Recently, I commented how Anthony Bourdain’s premier episode of Parts Unknown featuring Myanmar was almost obsolete despite being filmed only three years ago. Luckily (or maybe unluckily depending on your viewpoint), there’s still one thing that not only remains stuck in yesteryear but probably isn’t changing anytime soon. Unlike most Southeast Asian trains, traveling by rail anywhere in Myanmar hasn’t advanced much since prisoners of war built the extensive network way back when. Although not recommended for long distance travel, there’s two great three-hour day trip options giving visitors a sense of the real “developing nation” feel. Commuters, merchants and vendors ride Yangon’s only version of urban rail transport as it meanders its way through rather poor looking subdivisions, garbage strewn decaying brick structures passing as train stations and some agricultural districts lining the area near the airport. Further north, we found mostly backpackers on “The Slow Train from Thazi” which offers a long but scenic option for traveling to theInle Lake area or simply day tripping from Kalaw like we did. Arriving in Yangon first, we enjoyed the first option as part of our second day’s itinerary.
Yangon’s Central Railway Station
Dubbed “The Circular Train“, the 24 mile commuter rail line through Yangon’s suburban districts improved a bit since most guide-book descriptions and now features relatively comfortable trains with fans, (slightly) cushioned seats and fans to ease the heat. Slowly dragging its way from the city’s beautifully classic and antiquated central rail station north to the airport and then back again, it’s an opportunity to see the area, meet some locals and best of all, visit the city’s classic Central Railway Station. Taking a taxi from The Merchant Hotel, our first boutique option that came recommended from the proprietor of a not so luxurious lodge in Kin Pun Village, we paid about 3000 Kyat and arrived at the large dirt parking area that houses the grand colonial Central Railway Station. Like most tourist destinations in Yangon, they charge the taxi a fee to drop off passengers despite the low non-metered fares. Relying on Lonely Planet explanations, we made our way up and over the foot bridge to the ticket counter at platform seven.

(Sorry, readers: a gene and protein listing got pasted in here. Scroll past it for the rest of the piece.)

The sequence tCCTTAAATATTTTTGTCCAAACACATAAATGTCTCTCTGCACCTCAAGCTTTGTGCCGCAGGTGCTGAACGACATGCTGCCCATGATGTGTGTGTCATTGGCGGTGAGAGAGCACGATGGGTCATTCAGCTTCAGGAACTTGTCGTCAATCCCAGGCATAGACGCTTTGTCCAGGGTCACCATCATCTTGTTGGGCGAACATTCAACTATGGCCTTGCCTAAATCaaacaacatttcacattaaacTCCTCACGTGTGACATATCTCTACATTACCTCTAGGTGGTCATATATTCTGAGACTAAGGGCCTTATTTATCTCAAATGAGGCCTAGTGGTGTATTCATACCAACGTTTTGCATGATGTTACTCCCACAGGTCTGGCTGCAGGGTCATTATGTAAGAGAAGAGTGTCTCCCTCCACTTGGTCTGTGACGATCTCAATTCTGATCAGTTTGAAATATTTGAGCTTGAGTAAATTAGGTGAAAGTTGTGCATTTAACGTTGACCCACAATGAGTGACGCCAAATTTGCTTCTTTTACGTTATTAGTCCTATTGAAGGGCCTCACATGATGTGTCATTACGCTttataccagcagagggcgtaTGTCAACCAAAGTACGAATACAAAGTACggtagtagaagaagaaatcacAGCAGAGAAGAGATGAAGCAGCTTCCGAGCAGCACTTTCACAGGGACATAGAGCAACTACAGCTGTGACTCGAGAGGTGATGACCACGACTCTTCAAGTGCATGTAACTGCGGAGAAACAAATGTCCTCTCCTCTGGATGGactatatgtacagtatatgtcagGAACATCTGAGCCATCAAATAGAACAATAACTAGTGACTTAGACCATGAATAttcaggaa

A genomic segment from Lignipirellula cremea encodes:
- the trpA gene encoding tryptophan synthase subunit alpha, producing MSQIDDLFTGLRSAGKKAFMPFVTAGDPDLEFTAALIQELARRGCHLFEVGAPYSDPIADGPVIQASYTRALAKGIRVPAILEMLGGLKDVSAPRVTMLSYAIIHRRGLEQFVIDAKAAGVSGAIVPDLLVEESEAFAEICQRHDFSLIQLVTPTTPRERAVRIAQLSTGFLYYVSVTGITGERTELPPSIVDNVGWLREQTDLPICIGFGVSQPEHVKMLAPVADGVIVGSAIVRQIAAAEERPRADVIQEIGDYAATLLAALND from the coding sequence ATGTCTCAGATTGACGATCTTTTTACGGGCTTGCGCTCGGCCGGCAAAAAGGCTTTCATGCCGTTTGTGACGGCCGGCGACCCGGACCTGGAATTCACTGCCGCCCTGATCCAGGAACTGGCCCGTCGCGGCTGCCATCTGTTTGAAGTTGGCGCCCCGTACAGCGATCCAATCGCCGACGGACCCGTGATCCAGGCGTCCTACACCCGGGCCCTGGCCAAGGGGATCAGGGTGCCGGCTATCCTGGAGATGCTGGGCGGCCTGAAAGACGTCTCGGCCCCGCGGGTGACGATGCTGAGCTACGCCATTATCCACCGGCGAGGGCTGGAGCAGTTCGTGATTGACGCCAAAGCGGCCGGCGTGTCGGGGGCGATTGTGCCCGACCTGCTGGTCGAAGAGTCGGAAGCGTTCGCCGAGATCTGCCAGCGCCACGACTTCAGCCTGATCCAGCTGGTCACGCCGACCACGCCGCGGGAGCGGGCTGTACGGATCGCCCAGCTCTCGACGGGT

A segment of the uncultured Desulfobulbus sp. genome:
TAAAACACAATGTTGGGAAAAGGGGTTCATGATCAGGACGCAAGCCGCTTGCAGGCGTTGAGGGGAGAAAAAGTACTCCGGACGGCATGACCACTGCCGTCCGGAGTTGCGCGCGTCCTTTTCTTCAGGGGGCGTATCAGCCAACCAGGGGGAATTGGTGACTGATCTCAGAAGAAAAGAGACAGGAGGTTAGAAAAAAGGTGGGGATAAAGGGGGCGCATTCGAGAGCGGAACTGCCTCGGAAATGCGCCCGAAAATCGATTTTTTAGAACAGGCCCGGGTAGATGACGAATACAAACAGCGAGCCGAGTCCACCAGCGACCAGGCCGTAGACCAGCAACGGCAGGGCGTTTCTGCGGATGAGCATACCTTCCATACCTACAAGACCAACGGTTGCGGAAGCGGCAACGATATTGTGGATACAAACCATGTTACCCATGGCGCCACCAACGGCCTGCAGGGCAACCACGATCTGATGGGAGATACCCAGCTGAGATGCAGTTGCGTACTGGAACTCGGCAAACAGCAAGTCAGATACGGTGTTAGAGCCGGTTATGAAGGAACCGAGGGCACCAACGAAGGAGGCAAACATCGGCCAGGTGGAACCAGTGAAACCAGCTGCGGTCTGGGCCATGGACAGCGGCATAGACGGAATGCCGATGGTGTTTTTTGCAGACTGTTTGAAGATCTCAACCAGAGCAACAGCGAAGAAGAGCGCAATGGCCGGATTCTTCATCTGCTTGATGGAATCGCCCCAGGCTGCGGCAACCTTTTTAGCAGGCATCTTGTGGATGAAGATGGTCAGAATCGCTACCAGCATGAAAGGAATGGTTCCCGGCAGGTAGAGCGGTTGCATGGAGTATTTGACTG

Feeling almost like we just got back from our Australian adventure, it’s time to set off on the next trip, this time to the brand new democratic nation of Myanmar. Formerly known as Burma, this fascinating large nation literally just began its future after decades of authoritative military rule by installing a democratically elected new government. Recently creating a powerful state counsellor position for herself,Aung San Suu Kyi bypassed a constitutional ban on serving as president by giving herself similar powers to a prime minister. Entering a new phase, she’s the daughter of Aung San, who’s considered the father of modern-day Myanmar, and the 70-year-old Nobel Laureate is also the leader of The National League for Democracywhich rose to power during a series of 1988 uprisings.
Footnote: No pictures in this post are mine; they’re all from the internet; I will take plenty of photos.
Our work exchange home for one week
Anticipating the eventual reversal of a repressive military junta run government mostly cut off from the world thanks to sanctions by almost every western power, Myanmar’s seen a massive modernization and amazingly fast improvement to its infrastructure in the last four years. With sanctions finally lifted and plans to join the international banking system sometime this year, 2016 looks to be a major transition year making this everyone’s last chance to visit what’s left of a relatively unchanged undeveloped culture before it morphs into a tourism hotbed like Thailand, its western neighbor. Already visibly different from a few years ago, Yangon is the nation’s largest city and signs of consumerism are already everywhere. Boasting a quickly expanding range of boutique and luxury hotels, the nation is the fastest growing smart phone market in the world with an 80% market share that’s even higher than the USA. Understanding the growth potential, Air Asia just started non stop service from Penang less than two months ago which solidified our decision to go before it becomes another Vietnam.